DRB-Hicom set for £100m gain on Lotus divestment

KUALA LUMPUR, May 24 — DRB-Hicom Bhd will raise a total of £100 million (RM556.8 million) through the divestment of Lotus Advance Technologies Sdn Bhd by Proton Holdings Bhd.

China-based Zhejiang Geely Holding Group Co. Ltd (Geely) will acquire a 51 per cent stake in British automaker, Lotus, for £51 million while the remaining 49 per cent is being purchased by Etika Automotive Sdn Bhd, which is owned by Tan Sri Syed Mokhtar Al-Bukhary, the tycoon who holds the controlling stake in Proton’s parent company, DRB-Hicom.

Acquisition of a stake in Lotus from Proton was part of Geely’s deal in becoming a strategic partner for the national carmaker.

DRB-Hicom and Geely today signed a binding heads of agreement in Putrajaya, paving the way for the Chinese car group to acquire a 49.9 per cent equity in Proton. Subject to regulatory and shareholder approvals, Geely and DRB-Hicom are expected to sign the ‘definitive agreement’ in July 2017, where the value and more details of the deal are expected to be disclosed. HSBC Bank is Geely’s financial advisor in the transaction while QuantePhi Sdn Bhd is the financial advisor for DRB-Hicom.

Second Finance Minister, Datuk Seri Johari Abdul Ghani who witnessed the signing said following the strategic partnership, Proton was expected to emerge as a formidable automotive player in Malaysia, Asean and the global market.

DRB-Hicom Group Managing Director, Datuk Seri Syed Faisal Albar, meanwhile, said the Proton brand would remain present and would grow significantly with the new foreign strategic partner on board. “DRB-Hicom’s controlling 50.1 per cent stake means Proton will remain a Malaysian national brand,” he was quoted as saying.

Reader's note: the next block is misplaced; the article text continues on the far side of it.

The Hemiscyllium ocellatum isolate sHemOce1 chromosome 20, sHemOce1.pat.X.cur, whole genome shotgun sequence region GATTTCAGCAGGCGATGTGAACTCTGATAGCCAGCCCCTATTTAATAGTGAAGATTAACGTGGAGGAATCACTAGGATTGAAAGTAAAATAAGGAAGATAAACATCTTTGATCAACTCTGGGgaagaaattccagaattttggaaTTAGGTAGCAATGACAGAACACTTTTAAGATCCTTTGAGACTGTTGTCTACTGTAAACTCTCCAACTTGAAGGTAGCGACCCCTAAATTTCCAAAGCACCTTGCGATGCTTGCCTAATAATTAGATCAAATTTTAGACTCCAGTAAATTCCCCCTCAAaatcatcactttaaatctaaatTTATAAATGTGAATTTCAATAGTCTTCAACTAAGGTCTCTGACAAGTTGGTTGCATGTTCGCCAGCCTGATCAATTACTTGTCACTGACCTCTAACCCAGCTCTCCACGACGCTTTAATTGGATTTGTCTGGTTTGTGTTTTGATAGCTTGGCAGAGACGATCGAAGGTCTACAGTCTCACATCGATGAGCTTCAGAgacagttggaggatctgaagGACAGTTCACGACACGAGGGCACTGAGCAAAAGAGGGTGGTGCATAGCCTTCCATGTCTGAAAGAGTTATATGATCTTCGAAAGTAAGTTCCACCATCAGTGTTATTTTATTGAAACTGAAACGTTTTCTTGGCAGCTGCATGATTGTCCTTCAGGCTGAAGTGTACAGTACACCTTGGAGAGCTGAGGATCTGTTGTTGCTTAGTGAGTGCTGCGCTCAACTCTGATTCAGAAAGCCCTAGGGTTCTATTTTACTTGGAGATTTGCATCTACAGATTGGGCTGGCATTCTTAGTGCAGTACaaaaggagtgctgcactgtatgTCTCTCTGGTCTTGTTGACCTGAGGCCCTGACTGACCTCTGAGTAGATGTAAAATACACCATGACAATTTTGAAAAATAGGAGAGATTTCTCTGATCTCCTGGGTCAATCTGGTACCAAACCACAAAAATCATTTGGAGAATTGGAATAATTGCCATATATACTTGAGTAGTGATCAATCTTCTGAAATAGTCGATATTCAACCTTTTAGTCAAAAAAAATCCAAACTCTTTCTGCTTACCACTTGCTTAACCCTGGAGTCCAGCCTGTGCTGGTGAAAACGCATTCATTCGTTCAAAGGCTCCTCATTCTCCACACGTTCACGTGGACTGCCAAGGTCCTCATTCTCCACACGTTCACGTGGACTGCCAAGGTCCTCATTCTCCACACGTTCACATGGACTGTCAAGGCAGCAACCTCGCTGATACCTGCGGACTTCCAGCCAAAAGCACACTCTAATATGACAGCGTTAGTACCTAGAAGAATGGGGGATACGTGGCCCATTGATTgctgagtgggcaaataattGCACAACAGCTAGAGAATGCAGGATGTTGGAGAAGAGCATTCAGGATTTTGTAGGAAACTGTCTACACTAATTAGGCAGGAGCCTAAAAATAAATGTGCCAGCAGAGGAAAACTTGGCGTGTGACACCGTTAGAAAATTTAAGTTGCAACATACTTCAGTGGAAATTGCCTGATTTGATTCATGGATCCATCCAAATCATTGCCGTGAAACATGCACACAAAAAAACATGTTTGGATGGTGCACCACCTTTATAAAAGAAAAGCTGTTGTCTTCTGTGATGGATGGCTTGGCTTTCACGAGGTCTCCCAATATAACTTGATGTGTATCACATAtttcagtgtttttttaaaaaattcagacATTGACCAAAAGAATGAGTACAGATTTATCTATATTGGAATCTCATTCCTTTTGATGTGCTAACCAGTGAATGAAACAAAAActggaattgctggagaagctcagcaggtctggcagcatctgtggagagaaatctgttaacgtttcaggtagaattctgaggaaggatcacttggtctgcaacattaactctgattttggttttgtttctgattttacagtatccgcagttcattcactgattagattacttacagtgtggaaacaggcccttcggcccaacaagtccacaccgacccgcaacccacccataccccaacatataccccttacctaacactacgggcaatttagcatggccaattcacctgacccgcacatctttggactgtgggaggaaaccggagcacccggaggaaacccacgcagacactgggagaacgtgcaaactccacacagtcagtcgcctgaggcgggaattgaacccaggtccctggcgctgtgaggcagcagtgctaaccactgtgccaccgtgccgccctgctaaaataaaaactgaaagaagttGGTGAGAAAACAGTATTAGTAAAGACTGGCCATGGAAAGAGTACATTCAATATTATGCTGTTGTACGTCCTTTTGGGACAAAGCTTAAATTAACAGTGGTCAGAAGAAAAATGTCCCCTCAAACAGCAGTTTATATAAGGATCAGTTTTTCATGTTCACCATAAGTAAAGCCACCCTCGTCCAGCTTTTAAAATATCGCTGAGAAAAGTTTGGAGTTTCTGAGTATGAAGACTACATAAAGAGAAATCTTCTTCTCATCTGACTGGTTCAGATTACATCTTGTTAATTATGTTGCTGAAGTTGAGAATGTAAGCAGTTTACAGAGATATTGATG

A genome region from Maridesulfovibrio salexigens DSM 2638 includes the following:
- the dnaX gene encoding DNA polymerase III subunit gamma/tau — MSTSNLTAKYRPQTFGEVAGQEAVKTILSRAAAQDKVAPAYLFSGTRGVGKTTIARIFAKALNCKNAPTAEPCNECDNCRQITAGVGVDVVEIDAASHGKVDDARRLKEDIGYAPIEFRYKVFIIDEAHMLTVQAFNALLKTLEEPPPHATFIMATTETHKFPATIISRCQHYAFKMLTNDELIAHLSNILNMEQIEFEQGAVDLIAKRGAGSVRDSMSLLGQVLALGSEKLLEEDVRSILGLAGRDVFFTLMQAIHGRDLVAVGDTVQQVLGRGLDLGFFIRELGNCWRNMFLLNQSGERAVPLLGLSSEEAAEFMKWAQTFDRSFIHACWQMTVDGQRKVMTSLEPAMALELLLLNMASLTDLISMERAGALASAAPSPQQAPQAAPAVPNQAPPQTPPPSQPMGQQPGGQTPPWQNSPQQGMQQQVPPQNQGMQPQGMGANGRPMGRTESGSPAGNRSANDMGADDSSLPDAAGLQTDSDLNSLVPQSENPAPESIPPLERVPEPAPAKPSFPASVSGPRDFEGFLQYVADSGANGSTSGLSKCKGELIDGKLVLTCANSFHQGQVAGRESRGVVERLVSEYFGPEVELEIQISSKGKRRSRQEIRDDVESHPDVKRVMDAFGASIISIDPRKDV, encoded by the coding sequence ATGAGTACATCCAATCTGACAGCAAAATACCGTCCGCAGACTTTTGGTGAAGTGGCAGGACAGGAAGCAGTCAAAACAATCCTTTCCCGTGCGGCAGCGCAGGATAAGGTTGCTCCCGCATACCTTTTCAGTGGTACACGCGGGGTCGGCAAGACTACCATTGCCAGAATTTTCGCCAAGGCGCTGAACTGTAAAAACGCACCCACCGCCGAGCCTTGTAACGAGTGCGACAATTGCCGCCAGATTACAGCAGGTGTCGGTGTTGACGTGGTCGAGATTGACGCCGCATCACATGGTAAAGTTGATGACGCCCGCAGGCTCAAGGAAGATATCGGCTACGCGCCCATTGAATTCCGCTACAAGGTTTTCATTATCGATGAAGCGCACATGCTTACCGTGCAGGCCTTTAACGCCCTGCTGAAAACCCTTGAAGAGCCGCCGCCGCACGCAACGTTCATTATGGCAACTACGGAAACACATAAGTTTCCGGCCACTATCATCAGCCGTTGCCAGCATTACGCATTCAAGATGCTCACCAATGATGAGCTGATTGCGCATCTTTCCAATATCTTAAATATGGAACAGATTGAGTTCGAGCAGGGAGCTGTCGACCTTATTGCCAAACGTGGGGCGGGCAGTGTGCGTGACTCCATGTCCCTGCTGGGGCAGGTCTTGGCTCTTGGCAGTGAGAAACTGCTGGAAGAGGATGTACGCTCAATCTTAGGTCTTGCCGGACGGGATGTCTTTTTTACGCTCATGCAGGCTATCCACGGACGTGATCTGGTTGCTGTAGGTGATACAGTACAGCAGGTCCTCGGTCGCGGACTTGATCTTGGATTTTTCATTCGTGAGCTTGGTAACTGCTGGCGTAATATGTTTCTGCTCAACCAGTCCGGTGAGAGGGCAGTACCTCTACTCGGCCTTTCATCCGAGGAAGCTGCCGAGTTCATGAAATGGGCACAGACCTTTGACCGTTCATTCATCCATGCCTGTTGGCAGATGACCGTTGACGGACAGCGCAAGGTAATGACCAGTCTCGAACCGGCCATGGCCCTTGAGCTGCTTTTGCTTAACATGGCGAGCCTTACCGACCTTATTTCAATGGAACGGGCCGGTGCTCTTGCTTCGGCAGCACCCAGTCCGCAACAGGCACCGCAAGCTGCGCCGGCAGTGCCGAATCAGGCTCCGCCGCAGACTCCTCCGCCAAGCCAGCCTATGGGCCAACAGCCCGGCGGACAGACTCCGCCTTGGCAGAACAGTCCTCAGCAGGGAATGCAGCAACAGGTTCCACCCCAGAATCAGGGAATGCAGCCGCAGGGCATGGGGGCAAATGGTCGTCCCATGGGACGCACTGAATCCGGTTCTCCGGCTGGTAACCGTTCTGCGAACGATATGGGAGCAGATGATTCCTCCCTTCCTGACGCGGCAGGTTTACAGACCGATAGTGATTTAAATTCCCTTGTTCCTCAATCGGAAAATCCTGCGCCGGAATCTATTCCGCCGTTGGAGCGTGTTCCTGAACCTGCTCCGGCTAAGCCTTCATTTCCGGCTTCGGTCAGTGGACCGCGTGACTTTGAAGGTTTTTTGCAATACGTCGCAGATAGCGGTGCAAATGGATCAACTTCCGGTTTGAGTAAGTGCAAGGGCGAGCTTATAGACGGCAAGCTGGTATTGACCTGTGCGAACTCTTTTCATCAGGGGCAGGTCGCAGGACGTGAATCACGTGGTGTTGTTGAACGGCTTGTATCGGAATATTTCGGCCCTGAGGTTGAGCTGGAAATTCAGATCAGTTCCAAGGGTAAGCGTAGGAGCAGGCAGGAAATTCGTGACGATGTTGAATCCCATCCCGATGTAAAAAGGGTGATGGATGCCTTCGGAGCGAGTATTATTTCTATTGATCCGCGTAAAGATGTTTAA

Geely’s Group Executive Vice President/Chief Financial Officer, Daniel Donghui Li said the group had full confidence in Proton and would fully respect the brand’s history and culture. “We will restore Proton to its former glory with the support of Geely’s innovative technology and management resources,” said Li.

Geely, which already owns Swedish carmaker Volvo Cars Corp and The London Taxi Company, was reportedly said to be expanding its reach into the Southeast Asian region through Proton. The entrance of Geely as a foreign strategic partner will revitalise Proton which incurred huge losses in the financial year ended March 31, 2016.

Lotus, meanwhile, made a loss of £27.6 million in the 12 months ended March 31, 2016. Lotus comprises an engineering division that sells sports car technology to other businesses and also specialises in composite materials and light weighting technology, which Geely might look to deploy across its vehicles to help them meet stringent emissions targets in China.

Proton, which was founded in 1983 by the Malaysian government to create a domestic auto brand, bought Lotus in 1996. — Bernama